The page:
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This paper provides an overview of the birthweight of babies born to Indigenous mothers, including recent trends and information on factors associated with birthweight variation.
Almost 4% of all babies born in 2011 were to Indigenous mothers
In 2011, a total of 11,729 Indigenous mothers gave birth to 11,895 babies according to data from the National Perinatal Data Collection. These babies represented 3.9% of all births in 2011. Nearly all (99%) births to Indigenous mothers in 2011 were live births (rather than stillborn); this is the same proportion as for births to non-Indigenous mothers.
Newborns of Indigenous mothers were twice as likely to be of low birthweight
In 2011 and considering liveborn babies only:
Gap in birthweight has narrowed over a decade
Between 2000 and 2011, there was a statistically significant decrease in the low birthweight rate among liveborn singleton babies of Indigenous mothers, with the rate declining by 9% over the period (or by 0.1 low birthweight babies per 100 live births annually).
In contrast, there was no significant change in the corresponding rate for non-Indigenous mothers. As such, there was a statistically significant narrowing of the gap in the rate for Indigenous and non-Indigenous mothers between 2000 and 2011.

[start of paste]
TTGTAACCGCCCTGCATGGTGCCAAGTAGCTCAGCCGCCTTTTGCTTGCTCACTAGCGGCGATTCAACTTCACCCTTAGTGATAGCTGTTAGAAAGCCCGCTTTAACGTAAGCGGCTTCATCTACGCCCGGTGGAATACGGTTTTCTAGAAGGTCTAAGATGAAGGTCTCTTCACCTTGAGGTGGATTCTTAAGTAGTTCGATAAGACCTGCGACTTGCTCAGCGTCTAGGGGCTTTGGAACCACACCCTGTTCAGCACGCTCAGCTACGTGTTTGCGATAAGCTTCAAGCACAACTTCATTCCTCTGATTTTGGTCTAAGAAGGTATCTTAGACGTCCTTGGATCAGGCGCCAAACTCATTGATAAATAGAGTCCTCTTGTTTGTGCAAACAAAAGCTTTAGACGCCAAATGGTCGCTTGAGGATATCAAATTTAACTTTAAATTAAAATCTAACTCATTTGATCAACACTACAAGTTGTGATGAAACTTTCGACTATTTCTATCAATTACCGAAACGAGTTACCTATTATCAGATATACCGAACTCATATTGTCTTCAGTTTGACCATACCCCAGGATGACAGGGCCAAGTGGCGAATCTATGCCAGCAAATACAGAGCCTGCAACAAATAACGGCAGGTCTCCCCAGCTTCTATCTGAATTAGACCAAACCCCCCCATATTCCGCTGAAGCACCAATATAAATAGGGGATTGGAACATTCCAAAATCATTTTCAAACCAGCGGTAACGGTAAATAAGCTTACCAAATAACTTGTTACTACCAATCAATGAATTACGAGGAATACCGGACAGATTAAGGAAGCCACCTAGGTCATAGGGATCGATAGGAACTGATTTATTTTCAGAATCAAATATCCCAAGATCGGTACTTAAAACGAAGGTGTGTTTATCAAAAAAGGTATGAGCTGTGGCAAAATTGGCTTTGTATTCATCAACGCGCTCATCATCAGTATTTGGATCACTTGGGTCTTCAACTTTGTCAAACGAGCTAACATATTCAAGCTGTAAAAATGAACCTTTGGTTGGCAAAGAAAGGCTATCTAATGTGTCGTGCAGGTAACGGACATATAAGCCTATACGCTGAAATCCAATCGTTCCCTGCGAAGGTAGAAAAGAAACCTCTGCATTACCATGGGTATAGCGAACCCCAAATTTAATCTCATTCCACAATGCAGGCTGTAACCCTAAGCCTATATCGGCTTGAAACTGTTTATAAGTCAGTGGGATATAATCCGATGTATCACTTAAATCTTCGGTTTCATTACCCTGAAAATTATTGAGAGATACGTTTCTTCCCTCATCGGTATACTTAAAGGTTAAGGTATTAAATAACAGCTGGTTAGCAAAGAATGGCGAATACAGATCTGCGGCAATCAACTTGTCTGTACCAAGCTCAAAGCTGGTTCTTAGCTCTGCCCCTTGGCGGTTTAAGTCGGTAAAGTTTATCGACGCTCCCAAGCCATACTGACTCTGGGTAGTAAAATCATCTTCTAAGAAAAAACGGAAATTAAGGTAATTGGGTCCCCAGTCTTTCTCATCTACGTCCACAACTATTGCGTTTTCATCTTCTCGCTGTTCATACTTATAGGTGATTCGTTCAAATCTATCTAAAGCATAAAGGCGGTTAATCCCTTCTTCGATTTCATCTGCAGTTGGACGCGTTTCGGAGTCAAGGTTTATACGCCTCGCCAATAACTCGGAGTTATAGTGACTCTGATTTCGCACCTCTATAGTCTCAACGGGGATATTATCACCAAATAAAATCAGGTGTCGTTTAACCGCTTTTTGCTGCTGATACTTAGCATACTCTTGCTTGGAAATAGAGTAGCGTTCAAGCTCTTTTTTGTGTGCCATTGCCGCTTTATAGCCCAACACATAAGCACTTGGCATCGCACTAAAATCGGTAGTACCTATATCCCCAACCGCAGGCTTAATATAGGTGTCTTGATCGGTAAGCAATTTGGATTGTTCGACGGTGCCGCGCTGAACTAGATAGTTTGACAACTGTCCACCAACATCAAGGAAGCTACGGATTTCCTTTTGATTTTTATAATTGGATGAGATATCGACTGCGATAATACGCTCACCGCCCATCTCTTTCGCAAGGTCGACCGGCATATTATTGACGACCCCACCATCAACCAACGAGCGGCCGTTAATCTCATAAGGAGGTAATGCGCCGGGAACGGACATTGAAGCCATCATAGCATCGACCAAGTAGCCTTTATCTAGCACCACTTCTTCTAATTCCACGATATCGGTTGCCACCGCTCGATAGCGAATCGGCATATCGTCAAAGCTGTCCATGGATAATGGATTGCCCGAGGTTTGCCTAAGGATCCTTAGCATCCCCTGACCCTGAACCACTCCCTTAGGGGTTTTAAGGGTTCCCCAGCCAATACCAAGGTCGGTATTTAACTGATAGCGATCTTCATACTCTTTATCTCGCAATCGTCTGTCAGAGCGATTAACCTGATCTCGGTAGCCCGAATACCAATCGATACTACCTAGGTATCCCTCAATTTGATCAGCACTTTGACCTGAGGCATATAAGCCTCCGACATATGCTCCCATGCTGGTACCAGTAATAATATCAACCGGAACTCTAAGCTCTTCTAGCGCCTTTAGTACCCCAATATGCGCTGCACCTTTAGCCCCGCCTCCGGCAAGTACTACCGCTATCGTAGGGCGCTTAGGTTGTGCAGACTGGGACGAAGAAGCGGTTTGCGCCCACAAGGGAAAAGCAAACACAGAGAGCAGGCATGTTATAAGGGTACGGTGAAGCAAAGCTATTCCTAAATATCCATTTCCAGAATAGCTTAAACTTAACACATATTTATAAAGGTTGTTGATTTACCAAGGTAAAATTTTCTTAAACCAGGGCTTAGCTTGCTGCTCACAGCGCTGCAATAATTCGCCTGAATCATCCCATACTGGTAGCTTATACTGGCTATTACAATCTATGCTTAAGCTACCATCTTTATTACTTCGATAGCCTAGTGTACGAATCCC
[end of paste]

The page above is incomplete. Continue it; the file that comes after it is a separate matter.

Decline in rate of pre-term births to Indigenous mothers and smoking during pregnancy
A wide range of factors are associated with birthweight, including pre-term births and maternal smoking during pregnancy. In 2011, 12.5% of liveborn babies of Indigenous mothers were born pre-term, as were 7.5% of babies born to non-Indigenous mothers. Between 2000 and 2011, the rate of pre-term births among liveborn singleton babies of Indigenous mothers declined (by 7%), and the Indigenous to non-Indigenous gap in the pre-term birth rate narrowed significantly.
Half (50%) of all Indigenous mothers who gave birth in 2011 reported smoking during pregnancy, as did 12% of non-Indigenous mothers. Smoking during pregnancy declined between 2005 and 2011, but improvement was greater among non-Indigenous mothers (25% drop) than Indigenous mothers (6% drop).
While the focus of this paper is on national data about the birthweight of babies born to Indigenous mothers, data about Indigenous babies are available for 6 jurisdictions for 2011. Of all liveborn Indigenous babies born in 2011 in the 6 jurisdictions, 11.5% were of low birthweight. National data about Indigenous babies will be available from 2012 onwards.